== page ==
Since writing this week's column about hot tamales, I've come to see these odd, spicy, greasy plugs of beef and cornmeal as something like an undercover New Orleans food obsession.
In a city famous for its food, the local derivation of hot tamales are not famous at all, yet it seems once you bring up the topic everyone has a story about them.
To get a little background on the hot tamale tradition in New Orleans, I spoke with a Mid-City neighbor who used to manage Fiesta Hot Tamales in the late 1970s and now, fittingly perhaps, works at a local cemetery.
Fiesta started selling tamales not long after World War II and went under in the 1980s. In between, it operated a plant in the Ninth Ward near the Industrial Canal churning out tamales for a fleet of up to 40 vendor carts dispatched around the city. Many vendors would station themselves at prominent intersections, like one memorable character who was a familiar sight at the corner of St. Charles and Louisiana avenues wearing what my neighbor recalls as his trademark "Capt. America motorcycle helmet on his head, at all times, and a wrist watch on his ankle."
Other vendors preferred to set up shop outside bars, relying on the popular though unscientific adage that hot, greasy food will stave off drunkenness or ameliorate a hangover.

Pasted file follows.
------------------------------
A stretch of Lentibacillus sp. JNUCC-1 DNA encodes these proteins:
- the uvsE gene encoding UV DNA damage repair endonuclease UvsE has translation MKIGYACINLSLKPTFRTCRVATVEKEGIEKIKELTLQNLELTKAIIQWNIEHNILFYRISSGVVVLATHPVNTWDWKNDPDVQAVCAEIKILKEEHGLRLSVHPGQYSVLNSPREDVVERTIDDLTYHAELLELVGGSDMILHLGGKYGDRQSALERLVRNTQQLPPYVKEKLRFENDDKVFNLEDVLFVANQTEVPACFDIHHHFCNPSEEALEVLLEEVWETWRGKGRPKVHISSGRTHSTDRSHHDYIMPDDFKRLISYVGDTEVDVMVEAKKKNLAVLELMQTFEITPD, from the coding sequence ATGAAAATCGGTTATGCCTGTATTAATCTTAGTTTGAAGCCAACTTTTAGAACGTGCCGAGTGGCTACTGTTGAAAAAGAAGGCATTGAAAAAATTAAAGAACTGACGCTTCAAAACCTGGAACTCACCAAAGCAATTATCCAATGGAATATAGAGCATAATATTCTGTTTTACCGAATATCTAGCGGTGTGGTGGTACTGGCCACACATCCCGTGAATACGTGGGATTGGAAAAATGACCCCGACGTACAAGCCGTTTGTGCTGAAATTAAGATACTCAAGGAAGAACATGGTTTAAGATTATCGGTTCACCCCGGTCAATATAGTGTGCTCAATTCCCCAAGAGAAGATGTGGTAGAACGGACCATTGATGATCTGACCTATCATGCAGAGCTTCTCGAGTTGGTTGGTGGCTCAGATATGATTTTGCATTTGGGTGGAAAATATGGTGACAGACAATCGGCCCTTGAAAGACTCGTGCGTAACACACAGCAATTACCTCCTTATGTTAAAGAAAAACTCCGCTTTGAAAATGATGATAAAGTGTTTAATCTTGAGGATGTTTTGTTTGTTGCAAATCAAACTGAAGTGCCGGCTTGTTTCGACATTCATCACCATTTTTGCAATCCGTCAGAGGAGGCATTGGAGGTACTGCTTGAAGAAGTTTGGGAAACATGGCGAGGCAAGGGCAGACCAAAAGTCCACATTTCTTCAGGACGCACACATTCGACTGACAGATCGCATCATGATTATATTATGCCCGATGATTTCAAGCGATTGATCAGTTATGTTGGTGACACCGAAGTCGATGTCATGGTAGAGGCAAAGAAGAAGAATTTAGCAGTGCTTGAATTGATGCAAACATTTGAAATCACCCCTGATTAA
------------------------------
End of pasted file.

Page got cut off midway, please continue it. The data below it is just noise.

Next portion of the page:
Today, bars are still a good coordinate for finding hot tamales, whether they're prominently advertised or not.
Merlin Fleury Sr., proprietor of the new restaurant Merlin's Place in Gentilly and the man behind the hot tamales pictured above, spent more than 20 years delivering his tamales to a circuit of bars around town. Some bootstrap entrepreneurs can be found hawking hot tamales from their backpacks as they cruise from bar to bar. And Melvin's, a bar and music hall on St. Claude Avenue, serves a hot tamale that is an homage to the Manuel's recipe.
On the twelfth day of Christmas my true love gave to me a dozen Manuel's tamales."
Now that's famous for you, whether a tourist has ever heard of a New Orleans hot tamale or not. After all, second only to leading a Mardi Gras parade, nothing says New Orleans cultural icon like landing a mention in a Benny Grunch song.
-- Ian McNulty
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